The markets seem to be paying too much attention to "big" numbers like the GDP revision (itself based in large part on UPWARD revisions to previous years' GDP growth figures) and not enough to less-spectacular housing market and household consumption data. The latter are pointing to a stabilization of prices and consumption, not a slump. Yesterday's CIPS/NTC construction sector PMI picked up in June to its fastest pace in six months - 55.8, up from 52.6 in May - driven by growth in new business. And, residential construction grew modestly, coming in at 51.2, after three straight months of contraction. Data last week on consumer credit and mortgage lending showed that both actually rose more than expected in May. All told, consumption and the housing market still have life left in them.

Details of this week's MPC deliberations will be made public when the minutes of the meeting are published on July 20. We assume that the majority of the Committee will want to wait until at least to the August 3-4 meeting before opting to cut rates. By then, they will have had a chance to mull over June prices data (input and output prices on July 11 and CPI on July 12) as to whether the latest oil price spike is feeding through into the domestic pipeline anywhere. They will also have preliminary Q2 GDP data to contemplate, and the Bank will have just completed the update of its forecasts for the quarterly Inflation Report that will be released on August 10.

In fact, don't assume that an August rate cut is in the cards. While the next rate move is more likely to be downward than upward, the economic data are not nearly unequivocal enough to bet on a Q3 easing.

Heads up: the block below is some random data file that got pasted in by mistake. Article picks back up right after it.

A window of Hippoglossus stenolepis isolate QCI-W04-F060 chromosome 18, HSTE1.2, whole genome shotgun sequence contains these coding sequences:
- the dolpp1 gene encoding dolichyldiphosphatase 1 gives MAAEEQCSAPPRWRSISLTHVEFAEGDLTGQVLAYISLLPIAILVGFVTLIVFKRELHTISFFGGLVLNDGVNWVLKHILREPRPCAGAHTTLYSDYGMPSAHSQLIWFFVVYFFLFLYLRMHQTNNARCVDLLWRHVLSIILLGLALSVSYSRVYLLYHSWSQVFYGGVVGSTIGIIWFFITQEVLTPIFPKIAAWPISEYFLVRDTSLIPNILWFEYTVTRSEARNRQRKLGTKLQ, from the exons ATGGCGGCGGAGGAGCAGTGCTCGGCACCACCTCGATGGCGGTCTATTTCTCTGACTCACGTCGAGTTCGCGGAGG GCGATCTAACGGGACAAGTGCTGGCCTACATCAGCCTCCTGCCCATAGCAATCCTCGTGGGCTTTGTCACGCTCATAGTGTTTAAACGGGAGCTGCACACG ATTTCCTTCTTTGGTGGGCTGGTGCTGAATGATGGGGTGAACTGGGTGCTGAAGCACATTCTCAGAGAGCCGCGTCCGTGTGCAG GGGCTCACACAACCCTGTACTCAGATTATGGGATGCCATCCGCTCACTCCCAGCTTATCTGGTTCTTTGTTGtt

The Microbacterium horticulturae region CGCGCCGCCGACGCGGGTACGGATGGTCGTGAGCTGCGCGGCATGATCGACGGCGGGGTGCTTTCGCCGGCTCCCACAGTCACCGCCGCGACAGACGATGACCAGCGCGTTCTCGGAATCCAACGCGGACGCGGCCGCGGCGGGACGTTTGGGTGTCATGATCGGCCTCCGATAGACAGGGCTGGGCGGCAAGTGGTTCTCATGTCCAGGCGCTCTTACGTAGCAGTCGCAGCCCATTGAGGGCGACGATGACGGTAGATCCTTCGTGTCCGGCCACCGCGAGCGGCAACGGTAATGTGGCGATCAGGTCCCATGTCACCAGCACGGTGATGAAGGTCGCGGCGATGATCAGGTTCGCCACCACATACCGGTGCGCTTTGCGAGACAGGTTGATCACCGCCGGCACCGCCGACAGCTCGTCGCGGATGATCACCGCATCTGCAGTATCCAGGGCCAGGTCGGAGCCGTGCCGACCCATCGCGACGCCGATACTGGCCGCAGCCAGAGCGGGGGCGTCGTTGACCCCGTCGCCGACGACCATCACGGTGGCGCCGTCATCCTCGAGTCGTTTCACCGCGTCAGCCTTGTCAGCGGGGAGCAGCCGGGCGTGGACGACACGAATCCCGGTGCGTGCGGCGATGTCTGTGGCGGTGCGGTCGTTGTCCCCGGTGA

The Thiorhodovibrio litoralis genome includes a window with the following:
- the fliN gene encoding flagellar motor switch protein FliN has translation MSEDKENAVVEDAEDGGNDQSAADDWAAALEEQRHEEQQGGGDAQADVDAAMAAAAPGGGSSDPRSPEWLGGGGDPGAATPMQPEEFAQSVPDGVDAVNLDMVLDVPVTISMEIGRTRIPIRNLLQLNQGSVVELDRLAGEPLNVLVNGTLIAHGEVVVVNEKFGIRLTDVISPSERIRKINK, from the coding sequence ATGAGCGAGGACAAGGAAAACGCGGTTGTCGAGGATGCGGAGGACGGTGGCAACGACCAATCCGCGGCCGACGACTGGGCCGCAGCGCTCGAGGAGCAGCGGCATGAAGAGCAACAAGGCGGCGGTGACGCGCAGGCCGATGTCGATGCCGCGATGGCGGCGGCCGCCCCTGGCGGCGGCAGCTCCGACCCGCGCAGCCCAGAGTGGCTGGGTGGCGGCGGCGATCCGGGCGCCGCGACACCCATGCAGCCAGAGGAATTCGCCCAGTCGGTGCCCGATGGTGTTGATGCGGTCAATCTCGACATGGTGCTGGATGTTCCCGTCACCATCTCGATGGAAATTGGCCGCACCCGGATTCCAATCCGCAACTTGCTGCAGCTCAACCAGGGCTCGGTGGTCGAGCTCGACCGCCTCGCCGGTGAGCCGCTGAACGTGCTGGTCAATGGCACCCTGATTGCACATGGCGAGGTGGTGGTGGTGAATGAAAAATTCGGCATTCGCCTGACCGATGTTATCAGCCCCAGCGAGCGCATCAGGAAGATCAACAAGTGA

Victoria Marklew

Author: Victoria Marklew

Victoria Marklew

Victoria Marklew
Vice President and International Economist
The Northern Trust Company
Economic Research Department
"The economics of what is, rather than what you might like it to be."
50 South LaSalle Street, Chicago, Illinois 60675

Victoria Marklew is Vice President and International Economist at The Northern Trust Company, Chicago. She joined the Bank in 1991, and works in the Economic Research Department, where she assesses country lending and investment risk, focusing in particular on Asia. Ms. Marklew has a B.A. degree from the University of London, an M.Sc. from the London School of Economics, and a Ph.D. in Political Economy from the University of Pennsylvania. She is the author of Cash, Crisis, and Corporate Governance: The Role of National Financial Systems in Industrial Restructuring (University of Michigan Press, 1995).

The opinions expressed herein are those of the author and do not necessarily represent the views of The Northern Trust Company. The Northern Trust Company does not warrant the accuracy or completeness of information contained herein, such information is subject to change and is not intended to influence your investment decisions.